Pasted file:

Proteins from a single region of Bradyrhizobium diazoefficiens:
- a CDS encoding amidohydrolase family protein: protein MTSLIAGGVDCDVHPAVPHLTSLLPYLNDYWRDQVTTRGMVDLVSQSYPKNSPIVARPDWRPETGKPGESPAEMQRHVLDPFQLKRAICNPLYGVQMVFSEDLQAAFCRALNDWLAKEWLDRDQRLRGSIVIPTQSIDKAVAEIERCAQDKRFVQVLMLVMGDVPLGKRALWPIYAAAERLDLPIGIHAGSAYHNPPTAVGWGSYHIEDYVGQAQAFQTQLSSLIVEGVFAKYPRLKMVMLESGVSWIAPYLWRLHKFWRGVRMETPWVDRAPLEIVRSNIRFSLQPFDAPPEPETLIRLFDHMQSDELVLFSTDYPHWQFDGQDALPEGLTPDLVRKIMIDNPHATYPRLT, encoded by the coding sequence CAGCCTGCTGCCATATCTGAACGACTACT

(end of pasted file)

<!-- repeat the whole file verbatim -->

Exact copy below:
Proteins from a single region of Bradyrhizobium diazoefficiens:
- a CDS encoding amidohydrolase family protein: protein MTSLIAGGVDCDVHPAVPHLTSLLPYLNDYWRDQVTTRGMVDLVSQSYPKNSPIVARPDWRPETGKPGESPAEMQRHVLDPFQLKRAICNPLYGVQMVFSEDLQAAFCRALNDWLAKEWLDRDQRLRGSIVIPTQSIDKAVAEIERCAQDKRFVQVLMLVMGDVPLGKRALWPIYAAAERLDLPIGIHAGSAYHNPPTAVGWGSYHIEDYVGQAQAFQTQLSSLIVEGVFAKYPRLKMVMLESGVSWIAPYLWRLHKFWRGVRMETPWVDRAPLEIVRSNIRFSLQPFDAPPEPETLIRLFDHMQSDELVLFSTDYPHWQFDGQDALPEGLTPDLVRKIMIDNPHATYPRLT, encoded by the coding sequence CAGCCTGCTGCCATATCTGAACGACTACT